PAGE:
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This 12 page Study Guide was uploaded by Shannonymous on Wednesday January 20, 2016. The Study Guide belongs to IB 150 at Hofstra University taught by Dr. Shawn Thelen in Winter 2016. Since its upload, it has received 77 views. For similar materials see International Business in Marketing at Hofstra University.
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Date Created: 01/20/16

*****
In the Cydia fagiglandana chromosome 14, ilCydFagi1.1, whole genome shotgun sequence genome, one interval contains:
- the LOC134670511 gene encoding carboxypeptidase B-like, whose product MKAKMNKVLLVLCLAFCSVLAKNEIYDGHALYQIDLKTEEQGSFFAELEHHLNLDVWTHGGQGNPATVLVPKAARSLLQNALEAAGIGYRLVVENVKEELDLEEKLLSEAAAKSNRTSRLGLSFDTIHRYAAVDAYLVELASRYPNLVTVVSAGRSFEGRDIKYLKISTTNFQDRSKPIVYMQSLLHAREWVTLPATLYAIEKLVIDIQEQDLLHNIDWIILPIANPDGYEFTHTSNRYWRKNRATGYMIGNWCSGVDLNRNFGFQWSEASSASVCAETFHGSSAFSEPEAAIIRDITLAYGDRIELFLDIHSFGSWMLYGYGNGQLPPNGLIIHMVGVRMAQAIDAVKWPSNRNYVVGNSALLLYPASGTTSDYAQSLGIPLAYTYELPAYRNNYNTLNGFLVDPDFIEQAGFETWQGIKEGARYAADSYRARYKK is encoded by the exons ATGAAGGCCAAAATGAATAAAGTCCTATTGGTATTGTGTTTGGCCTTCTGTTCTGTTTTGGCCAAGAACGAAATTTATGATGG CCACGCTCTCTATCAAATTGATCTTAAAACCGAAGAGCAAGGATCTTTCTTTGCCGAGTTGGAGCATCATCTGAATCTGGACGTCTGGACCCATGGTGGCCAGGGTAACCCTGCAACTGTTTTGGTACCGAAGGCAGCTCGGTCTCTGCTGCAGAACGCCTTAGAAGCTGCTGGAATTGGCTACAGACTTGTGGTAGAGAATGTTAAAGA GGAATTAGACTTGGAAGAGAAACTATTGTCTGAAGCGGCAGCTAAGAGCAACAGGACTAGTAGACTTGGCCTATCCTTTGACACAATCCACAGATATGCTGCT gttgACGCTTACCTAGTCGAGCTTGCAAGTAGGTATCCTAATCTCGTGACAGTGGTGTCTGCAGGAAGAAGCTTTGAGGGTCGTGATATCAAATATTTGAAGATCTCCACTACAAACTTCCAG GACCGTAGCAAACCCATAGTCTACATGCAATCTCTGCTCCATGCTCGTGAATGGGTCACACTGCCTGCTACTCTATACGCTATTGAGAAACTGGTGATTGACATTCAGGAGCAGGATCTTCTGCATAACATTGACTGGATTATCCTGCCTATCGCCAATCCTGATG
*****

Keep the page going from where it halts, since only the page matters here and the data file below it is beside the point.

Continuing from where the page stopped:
Shannon Hogarty IB 150 Knowledge Base I) This is MODULE 1: International Business Overview 1) International Business – any firm that engages in international trade or investment. Example: McDonald’s engages in international business by having foreign operations and deriving more than half of income outside the home country (USA). 2) Globalization – the process or trend toward a more integrated and interdependent world economy. It is the process that companies are more likely to compete anywhere, source their raw material or R&D anywhere, and produce their products anywhere. Example: An American drives a car designed in Germany; assembled in Mexico; from components made in US and Japan; and that were fabricated from Korean steel and Malaysian rubber; filled with gasoline at a service station owned by a British multinational company; and so on. 3) Reasons for international expansions – three major reasons for engaging in international business for a firm are: to expand sales, to acquire resources, and to minimize risk. Example: Samsung of South Korea and Ikea of Sweden are among the world’s largest companies that derive over half their sales from outside their home countries. 4) Types of International Companies – international companies are identified by various names depending on the extent of their operations. In general terms, an international company is any company operating in more than one country; multinational enterprise (MNE)/multinational corporation (MNC) is a company that operates in many countries and is involved in every type of international operations; transnational company (TNC) is a company is owned by and managed by nationals in different countries, TNC is also a term used by the United Nations to refer to and MNE/MNC; and a global company is a company that integrates its operations and has a vast network of operations in many parts of the world. Example: A) International company – Carrefour is a good example of an international company with retail outlets in a few countries outside of France; B) MNE/MNC – General Electric is a diversified multinational company with operations in many countries; C) TNC – Royal Dutch Shell is owned and managed by the British and Dutch; D) Boeing reflects a global company with suppliers, operations, and markets in many countries. 5) Types and role of international organizations – (WTO, UN, IMF, World Bank) – Various international organizations are established to provide stability in the global economy. Explanation: A) World Trade Organization (WTO) a major international organization through countries negotiate trading agreements; B) World Bank, basically a lending institution that has focused on making lowinterest loans to cashstrapped governments in poor nations that wish to undertake significant infrastructure investments; C) International Monetary Fund (IMF) an international agency created to promote Shannon Hogarty IB 150 Knowledge Base international monetary cooperation after World war II. It is the lender to nationstates whose economies are in turmoil and currencies are losing value against those of other nations; D). The United Nations (UN) an international organization whose goals are to promote world peace and security. II) This is MODULE 2: Ethical Considerations in International Business II.1) Business Ethics – is the accepted principles of right or wrong governing the conduct of businesses and the people running them. Example: Nike broke no laws when it subcontracted work to factories in Southeast Asia that had very poor working conditions, but many argued that Nike was acting unethically. II.2) Corporate Social Responsibility (CSR)– the idea that businesses should consider the social consequences of their business economic actions when making business decisions, and that there should be a presumption in favor of decisions that have both good economic and social consequences. Example: Starbucks Coffee has focused on acting responsibly and ethically. One of Starbucks' main focuses is the sustainable production of green coffee. With this in mind, it created coffee and famer equity (C.A.F.E.) practices. C.A.F.E. is a set of guidelines to achieve product quality, economic accountability, social responsibility and environmental leadership. III) This is MODULE 3: External Environment The three critical external environmental variables that have a significant effect on international companies are: Culture; Political and legal environment; and the economy. III.1) Culture III.1a) Definition: Culture is defined as the value system of a society that guides its beliefs, customs, knowledge, and morals. III.1b) Cultural risk – is the risk of business blunders, poor customer relations, and wasted negotiations that results when international companies fail to understand and adapt to the cultural differences between their own and that of the local countries’ cultures. Example: A large American construction company lost a major project in Mexico as it was bentupon starting on time knowing that one of the ministers was going to be late. In defense of the American company, they were given the OK to start the meeting by other members of the negotiating team. It was later learned that the other ministers were just being polite to the visitors and was not meant to be followed by the foreigners. III.1c) Dimensions/characteristics of culture – While there are many different methods used to characterize cultures, one of the most common is that proposed by Gert Hofstede. Shannon Hogarty IB 150 Knowledge Base He identified four dimensions: Power Distance: How a society expects power within organizations and institutions to be distributed. A high power distance society accepts great inequalities between more and less powerful groups and individuals. Individualism/Collectivism: Is a measure of how individuals are expected to be integrated with their groups. Individualistic societies are those in which individuals are expected to take care of themselves while in collectivist societies, individuals are expected to look at the needs of the group as most important. Masculinity/Femininity: In Hofstede’s studies he found differences in levels of modesty, caring, and assertiveness. He assigned modest and caring characteristics to the femininity pole of the dimension and assertiveness to the masculinity pole. Uncertainty Avoidance: This dimension addresses to the degree in which a society’s members deal with uncertainty and ambiguity. It is believed that countries with low scores on uncertainty avoidance tend to promote innovation and risktaking. Example: Hofstede’s cultural dimensions have been used by international marketers in developing advertisements that make use of the individualistic versus collectivistic themes. Global HR managers utilize these cultural dimensions effectively for evaluating and compensating foreign employees’ performance (e.g., group bonus in collectivistic societies). III.1d) Societal/Cultural groupings – is a collections of individuals who identify with each other having common interests, opinions, or activities and may share similar demographic characteristics. Example: International companies have made use of the cultural groupings in workplace situations to train and motivate employees. III.1e) Cultural influences – The forces that affect the communication and interaction patterns of various groups. For instance, media can be viewed as a cultural influence on members of society. III.1f) Culture shock – is the negative feelings and/or anxiety that an individual feels when relocating to another culture or country. This may manifest itself into a sense of disgust for the entire aspects of the new society. Many people suffer from reverse culture shock, that is, the feeling of culture shock upon return to their home culture. III.1g) Cultural orientation – is the attitude of managers and their companies towards outside cultures. There are distinctive cultural orientation types ethnocentric, polycentric, and geocentric. III.1h) Ethnocentric behavior – is the belief that one’s own culture is superior to that of other cultures. There is a related concept called consumer ethnocentrism, which is the belief that one should purchase domestically produced and not imported goods. III.1i) Polycentric behavior – is the recognition that it is important to understand the differences in cultures and act accordingly in interacting with people from other cultures. Mangers following the polycentric approach try to accommodate cultural differences. III.1j) Geocentric behavior – is the belief that in certain cultures change can be made and in some other cultures one has to adapt to the local culture. Example: Failures by U.S. companies in the early 70’s was attributed to the U.S. managers’ ethnocentric focus that caused friction with the local staff. III.2) Political and Legal Environment Shannon Hogarty IB 150 Knowledge Base III.2a) Different political systems – Political systems can be characterized as either democratic or totalitarian. Democratic systems have elected officials and are often represented by individuals having the guarantee of various freedoms (speech, media, religion, etc.). Totalitarian systems are characterized by one person or a political group having power over the society and citizenry. In totalitarian systems freedom of individuals is severely restricted. Example: U.S. is a good example of a democratic system that values freedom. On the other hand, the rule by the Junta in Myanmar is totalitarianism where the population does not have any freedom. III.2b) Political risk – is the risk of loss by an international company of assets, earning power or managerial control as a result of political actions by the country. Before entering a nation for business or investment, it is important to assess political risk since it affects business. Example: a territorial dispute between China and Japan led to a steep drop in production and sales of Japanese car makers in 2012. III.2c) Types of legal systems – there are three types of legal systems. Common law –is a legal systems based on tradition, precedent, and customs of a society; civil law – a system that is highly organized into codes with less flexibility than common law; and theocratic law – a legal system based upon a religion. Example: In UK and most of the Commonwealth countries common law is practiced, in Germany the civil law is more prevalent, and in many of the Middle Eastern countries theocratic law based on the Koran is practiced. Multinational business executives often cite the legal system disparity as one of the major concerns for doing business overseas. According to one survey in 2012, Canadian firms active in China identified inconsistent interpretation of laws (e.g., intellectual property law) in China as their biggest challenges. III.3) Economy III.3a) Importance of the economic environment – it is critical for international businesses to evaluate the economic environment in developing strategies. Understanding the economic environment of foreign countries can help managers predict trends and events that might affect a company’s performance. Example: When dollar lost its value significantly relative to euro, some department stores in New York City enjoyed sudden increase in revenue as more tourists from Europe visited the city. III.3b) Economic risk or exposure – is the potential of longterm effects on a firm’s profitability and value as the result of changing economic conditions and currency values. Example: Ford motor company has lost substantial market share and profits due to the economic crisis in Europe. III.3c) Assessing economic risks –international companies undertake economic risk analysis to identify potential markets that have growth potentials and minimal risk in terms of downturns that result in losses. Example: Even during the recent global recession, foreign nations invest in the U.S. bonds believing that the U.S. market is still the most stable and reliable one in the world. III.3d) Economic factors – many factors contribute to the growth/decline of an economy. These are: gross domestic product (GDP), defined as the total of all domestic economic activity of a country; inflation defined as the increase in prices of basic commodities; balance of payments (BOP) is a statement that summarizes all economic transactions between one Shannon Hogarty IB 150 Knowledge Base country and the rest of the world; and external debt is the amount of money borrowed by one country from all foreign financial institutions. Example: China surpassed Japan as the second largest economy in 2010 with an average GDP of 10% over the last decade. Rapid economic growth led to a considerable increase in flow of foreign direct investments (FDI) in China. III.3e) Economic integration – is the removal of all trade barriers and factor mobility between countries to facilitate growth. Example: The U.S. entered into a bilateral free trade agreements (FTA) with Panama, Colombia, and South Korea in 2011. These agreements will remove trade barriers (e.g., tariffs) and promote trade between the nations. IV) This is MODULE 4: International Trade and Investments IV.1) Reasons for crossborder trade – if countries trade freely, consumers benefit from cheaper goods and services and higher quality goods because of allocation of the most efficient resources and competition. Example: Because of trade, many Chinese are now able to access many foreign goods such as home appliances and cell phones, which are of higher quality and available at a lower price. IV.2) Trade theories – There are many theories of trade, but the two most often mentioned are theory of absolute advantage and trade theory of comparative advantage. Absolute advantage theory proposed by Adam Smith states that because some countries can produce some goods more efficiently than others, they should specialize in the production of these goods in sufficient volume for their own consumption and the balance for exports to other countries. Meanwhile they should import goods from other countries that might have more efficient production factors. Theory of comparative advantage – is the ability to produce goods and services more cheaply, relative to other goods and services, than is possible in other countries. Example: Absolute advantage If Thailand can produce rice more efficiently than Malaysia, but Malaysia can produce motorcycles more efficiently than Thailand, it will benefit both countries if Thailand could produce enough rice for the two and Malaysia could produce enough motorcycles for the two countries. IV.3) Foreign direct investments (FDI) – foreign direct investments are flows from overseas companies that enable them to control operations in a foreign country or a company. FDI flows are influenced by opportunities offered by foreign operations. FDI flows help countries that receive them to achieve faster economic growth and maintain a more stable currency. Example: In the last ten years, China has received 200 billion dollars in FDI flows that has to some extent fueled its economic growth. IV.4) Trade barriers – are restrictions in the form of tariffs and nontariff barriers (quotas on imports, additional paperwork, more detailed inspection of imported goods, etc.,) that restrict imports through higher prices because of the tariffs. Example: India levies over 120 % tariff on imported automobiles to encourage sales in domestically manufactured automobiles. Shannon Hogarty IB 150 Knowledge Base V) This is MODULE 5: Foreign exchange V.1) Foreign exchange rate and markets – an exchange rate is the price of a currency against another currency. Foreign exchange market is the system through which transactions in various currencies take place. Example: Exchange rate – On December 20th, 2012, one European Euro = US$1.32 V.2) Foreign exchange market – is the market where foreign exchange is traded. Usually by commercial banks, financial institutions specializing in foreign currency trading, and exchanges such Chicago Mercantile Exchange (CME). V.3) Determinants of foreign exchange rates – exchange rates between countries is determined by supply and demand. Example: If the U.S. imports automobiles and electronic goods from Japan the demand for the Yen rises and its value against the dollar appreciates. V.4) Spot rate – spot rate is an exchange rate quoted for immediate delivery and the transaction occurs within two business days. Example: Spot rate A business man traveling from New York to Frankfurt Germany may convert his dollars to European Euro for expenses. If he converts $100 at 1Euro=1.32 dollar, the business man receives 75.76 Euros from a foreign exchange trader at the airport minus the traders fee. V.5) Forward rate is – is a rate quoted today for future delivery (typically 30, 60 or 90 days). Example: Forward rate – a Japanese exporter might sell some goods to an Indian importer with immediate delivery of the goods, but the payment might be due in 30 days. Hence the Indian importer will enter into a forward contract at a preset exchange rate. Forward rates are a good way to hedge against exchange rate fluctuations. VI) This is MODULE 6: Country selection and entry strategies Country selection VI.1) Country risk analysis is an assessment of the political, economic, and financial risk associated with doing business in a foreign country. Risks include sudden and dramatic shifts in trade policies, a weakening or failing economy, civil unrest, government transparency, profit repatriation, and an unstable political regime. VI.2) Entry strategies – international companies have many ways of entering a country to market their products. These include: exports, licensing/franchising, joint ventures, wholly owned subsidiaries, and strategic alliances VI.2a) Exports – are sale of goods or services produced by an international company based in one country to customers that reside in a different country. Many firms begin their global expansion with exports and later switch to another entry mode strategy. (Importing is the opposite of exporting). VI.2b) Benefits of exports Compared to other entry mode strategies, exporting avoids substantial costs of establishing manufacturing operations in the host country and it helps Shannon Hogarty IB 150 Knowledge Base a firm achieve experience curve and location economies. Exporting may not be desirable in situations where transport costs are high or if significant tariff barriers are in place in the importing country. Exporting may also not be beneficial if it is cheaper to produce the goods abroad than it is to produce them in the firm’s home base. Example: Wines made in France are exported to the U.S and many other countries. VI.2c) Export Process – involves the steps that have to be completed in selling goods and services in foreign countries. The steps include country selection, documentary collection including bill of lading, creating letter of credit, negotiations with importers and or distributors, and drawing up sales and other agreements. VI.2d) Reasons for the export process because firms involved in exporting and importing are often times unknown to one another, live in separate countries, speak different languages, and abide by different legal systems, exporters have to be cautious in their approach to exporting. VI.2e) Bill of lading – is a receipt for goods delivered to the common carrier for transportation, contract for the services rendered by the carrier, and a document of title. VI.2f) Letter of Credit (LC) – is one of the most important documents in the export process. The letter of credit provides a guarantee to the exporter that the importer’s bank will make payment for the goods upon presentation of the bill of lading. VI.2g) Dumping is the selling of goods in a foreign market at below their cost of production or “fair” market value using profits from their home market to subsidize prices. This is often done to unload excess production or to drive out existing competition in a market. VI.3a) Definition of licensing/franchising licensing is an arrangement whereby a company (licenser) grants the rights to intangible property like patents, inventions, formula, process, designs, copyrights, and trademarks to another company (licensee) for a specified period of time. The licenser receives a royalty fee from the licensee. Example: in the early 1960s, Xerox licensed its patented xerographic knowhow to FujiXerox. In return, FujiXerox paid Xerox a royalty fee equal to 5% of the net sales revenues that it earned. VI.3b) Franchising is similar to licensing except that it requires a longer commitment. In franchising, the franchiser not only sells intangible property to the franchisee, but also insists that the franchisee abide by the rules of the business. In some cases, the franchiser also assists the franchisee in running the business. The franchiser receives a royalty payment that is usually a percentage of the franchisee’s revenues. Service companies usually opt for franchising. Example: McDonald’s pursues its expansion abroad through franchising. McDonald’s sets down strict rules for the franchisees to operate their restaurants. The rules extend to cooking methods, staffing policy and design and location of the restaurants. McDonald’s also organizes the supply chain and provides management training and financial assistance. VI.3c) Benefits of licensing/franchising – require low developmental investments and cost at a reduced risks. VI.3d) Problems in licensing/franchising lack of control over technology; inability to realize location and experience curve economies; and inability to engage in global strategic coordination. Shannon Hogarty IB 150 Knowledge Base VI.4) Joint ventures VI.4a) What is a joint ventures – joint ventures are investments in which two or more companies share the ownership. Joint ventures are contractual arrangements and can take form as a minority partnership, that is, the foreign company owns less than 50% of the joint venture, or majority partnership where the foreign firm owns more than 50%. Example: General Motors entered China by entering into a joint venture partnership with SAIC Motors of China. VI.4b) Benefits of joint ventures access to local partner’s knowledge; sharing development costs and risks; and can be more politically acceptable in the host country. VI.4b) Problems in joint ventures lack of control over technology; inability to engage in global strategic coordination; and inability to fully realize location and experiences economies. VI.5) Wholly Owned Subsidiaries VI.5a) What is a wholly owned subsidiary in a wholly owned subsidiary, the firm owns 100% of the overseas operations. Wholly owned subsidiaries can be established in a foreign country in two ways. A firm can set up new operations in the foreign country from the ground up (greenfield) or it can acquire a firm and promote its products through that firm (acquisition). Example: Toyota owns 100 percent of its manufacturing operations in UK. VI.5b) Benefits of wholly owned subsidiaries protection of technology; ability to engage in global strategic coordination, and ability to realize location and experience economies. VI.5c) Problems in wholly owned subsidiaries high costs and high risks. In addition, local governments severely restrict wholly owned operations of foreign companies. VI.6) Strategic Alliances VI.6a) Strategic alliances refer to cooperative agreements between potential or actual competitors and can range from formal joint ventures to shortrun contractual agreements. Example: Canon, Minolta, and Nikon camera manufacturers entered into a strategic alliance with film manufacturers Fuji and Kodak to jointly create the Advanced Photo System for cameras and film. Once the development was completed, each partner then marketed the resulting products as his or her own. For example, Kodak called its new film Advantix and Minolta named its new cameras Vectis. VI.6b) Benefits of strategic alliances it facilitates the entry into foreign markets, allows firms to share the fixed costs of developing new products or processes, permits firms to bring together complementary skills and assets that neither company could easily develop on its own; and help to establish technology standards for the industry. VI.6c) Problems with strategic alliances it provides competitors a lowcost route to new technologies and markets and firms can give away more knowledge than it receives. VII) This is MODULE 7: Coordination of international strategic functions Shannon Hogarty IB 150 Knowledge Base In operating in overseas markets, international businesses have to develop functional strategies and coordinate the various activities to be successful. The key functional areas include production and operations management, finance, marketing, human resources, and accounting. VII.1) International production and operations management VII.1a) Factors that affect international production and operations management (POM) – materials and supplies, technological factors, cost and availability of utilities, logistics, and supplier network. Example: Volkswagen in deciding to setup manufacturing facilities in Mexico first considered the supplier network and then only invested in the country. VII.1b) Quality factors in POM – quality is defined as meeting the expectations of a customer. In POM, quality is critical as it could lower costs, reduce waste and make operations more efficient. The most often practiced quality concepts are Total Quality Management (TQM) and Six Sigma techniques. Example: GE attained worldwide dominance in many of its products by adhering to the Six Sigma quality techniques that improved its brand image. VII.1c) Outsourcing – is the practice of using outside suppliers to perform functions that are executed more efficiently by the outside firms. Example: Apple outsourcer’s parts and components for its I Phone and I Pad to manufacturers in China to save on cost. VII.1d) Inventory management – is a management function critical to the continuous flow of supplies and goods that minimizes the cost of maintaining a safe volume of stock. In international business because of distances between suppliers and markets this function takes on an added importance. VII.1e) Economies of scale – is the effect of optimal production capacities that reduces total cost by lowering unit cost as output increases through reduction in fixed costs. Example: In the early 70’s, Japanese automobile manufacturers used to build plants that had capacity far more than the demand for domestic markets, but would produce to full capacity to gain from economies of scale. The excess of the units produced beyond domestic consumption was most often exported to foreign markets. VII.2) International finance function VII.2a) Sourcing of Funds (financing function) – international companies can acquire fund for investments internally from profitable operations or externally by the sale of assets, equity, or borrowing in the capital markets. VII.2b) Evaluating Projects (investment function) projects are evaluated by estimating the expected cash flow, costs, and risks of the project over its economic life. There are several techniques used to evaluate projects including payback period, net present value (NPV), and internal rate of return (IRR). VII.2c) Exchange Rate Management Firms which are involved in international business face foreign exchange risks defined as adverse consequences of unpredictable changes in exchange rates. Shannon Hogarty IB 150 Knowledge Base VII.2d) Exchange rate risks there are three types of exchange rate risk exposure: transaction risks which are related to changes in the exchange rates during the process of single purchases or sales; translation risks which result from the need to translate financial statements from subsidiaries and affiliates in foreign countries into the currency of the home country; and economic risks which is involved with evaluating how exchange rate changes affect the long range earning prospects for the firm in its various overseas operations. VII.2e) Tax Considerations firms conducting international business try to minimize their global tax payments. Achieving this objective is complicated by the fact that tax rates differ greatly between countries. Multinational firms use a variety of techniques to reduce their tax liabilities including transfer pricing manipulation, setting up holding companies in taxhaven countries, and delaying reporting of profits from overseas operations. VII.3) International marketing function VII.3a) Target market selection target market selection (also known as market segmentation) refers to the selection of a homogeneous segment based on characteristics such as demographics within a single country, or alternatively across multiple countries. Example: Automobile companies sell vans and sports utility vehicles (SUV) for parents with small children to help them drive their off springs to various activities. VII.3b) Standardization – is a strategy adopted by international companies to market the same product and applying unified marketing programs across many countries. Example: Nike markets the same products in all countries without changing any characteristics or features of its sneakers. VII. 3c) Customization (adaptation) refers to marketing a company’s product to suit local needs and tastes. Example: General Electric sells different types and models of refrigerators in the U.S. and Europe to accommodate for the different needs and requirements of the customers in the U.S. versus Europe. VII.3d) International branding strategy international branding strategy occurs when a marketer attempts to either create an image of its products or services specific to a single country (customized), or seeks in contrast to come up with a uniform brand image across multiple countries (standardized). Example: One of Proctor & Gamble’s detergent brands is called Tide in the U.S. but Ariel in Europe (customization). All Siemens products are sold under the same name (Siemens) in every country that their products are marketed (standardization). VII.3e) Countryoforigin effect – the positive effects gained by the quality and reputation of products originating from one country. Example: Watches made in Switzerland have an image of high quality and are desired by watch buyers. This applies to any brand of watches made in Switzerland. VII.3f) International pricing issues – are factors that affect the final price paid by buyers of specific goods and services. These factors include demand, cost of production, distribution cost, competitor’s prices, brand image, and regulations. Example: analgesic brands such as Aspirin, Advil, and Tylenol are cheaper in India compared to European countries because of lower cost of manufacturing and lack of copyright laws in India. VII.3g) International distribution issues – distribution helps customers buy goods and services when they want them and where they want them. Many factors affect distribution Shannon Hogarty IB 150 Knowledge Base including distances between manufacturing location and market location, perishability of the product, frequency of purchase, regulations, quality of infrastructure, and bulkiness (size) of the product. Example: rice in the Philippines is distributed by brokers who buy it in bulk from farmers and is mass distributed through retailers such as grocery stores and supermarkets which are owned and operated by locals. VII.3h) International communication issues – because of language issues, cultural norms, and regulations, and availability of media international communication is complex and challenging. International companies have the option to standardize their message content and media choice or customize it to suit local needs. The choice of standardization versus customization depends on the similarities between the home country and the host country on factors such as language, culture, stage of economic development, and so on. Example: GM’s Buick brand is advertised in Canada and the U.S. using same tagline in English, targeted to similar customer demographics, and in similar media. Whereas in China, Buick is targeted to upper class customers in mandarin and its ads appears in glossy magazines. VII. 4) International human resources function and organizational structures VII.4a) Expatriates versus Local Staff a critical question in planning for international human resources is whether to hire local staff or send foreign nationals to the country. Foreign nationals working in a country are called expatriates or expats. A secondary issue concerns the number of expats to be sent to a country. Example: When HSBC hires tellers and bank mangers in its branches in Brazil, it is hiring local staff. On the other hand when it sends a Dutch national to Brazil as the General Manager of its Brazilian operations it is sending an expatriate. VII.4b) Reasons for sending expatriates although sending expatriates for overseas assignment is relatively expensive, international companies utilize expatriates for many reasons including for better control of operations, to fill local talent gaps, for training and development, and protection of technological innovations and intellectual copy rights. Example: Japanese companies like Cannon and Toshiba in general assign a Japanese national to head their operations in other countries to have better control of the local operations as well as use them to train local staff in the Japanese system. VII.4c) Problems in Expatriate Staff Assignment high expatriate failure (early return of an expatriate staff) is a universal problem among international companies. The reasons for high failure rate include culture shock, adjustment issues for spouse and family, language problems, inadequate health facilities, and high crime rate. Example: In the early 1990s many U.S. firms had high failure rate with expatriates sent to Japan due to adjustment problems as well as the attitude of local staff who were used to a workforce that was homogenous. Similarly, often, western female expatriates find it extremely difficult to operate in a maledominated culture such as the Middle East. VII.4d) Centralized organizational structures the degree to which upper level management at the headquarters controls the operations of the subsidiaries. Example: Hyundai motors of Korea are organized with most of the strategic decisions made by the senior executives at the headquarters in Korea. Shannon Hogarty IB 150 Knowledge Base VII.4e) Decentralized organizational structures – the degree to which decisions are made by local managers at the subsidiary level. Example: Country mangers of Unilever group of companies have substantial leeway in deciding strategies for their local operations. VII.5) International accounting function VII.5a) Definition of international accounting – international accounting collects, analyzes, and reports financial data for the both internal and external use. For example, a balance sheet prepared by the accounting department provides a wealth of information for decision makers within the company as well as for investors who are interested in buying that company’s stocks. VII.5b) Role of the international accounting function – refers to the need of firms to understand and accommodate various accounting practices in different countries in which such firms have business operations. For example, the accounting function plays significant roles in determining how financial statements are prepared especially, when accounting standards vary by country, but the final report should reflect the home country’s accounting standards. VII.5c) Attempts to standardize accounting rules – refer to the efforts undertaken by the International Accounting Standards Board (IASB, which represents 79 countries) to harmonize accounting standards across countries. For example, IASB has issued over 30 International Accounting Standards, which requires voluntary compliance by the members due to the difficulty in gaining the requisite votes for enforcement.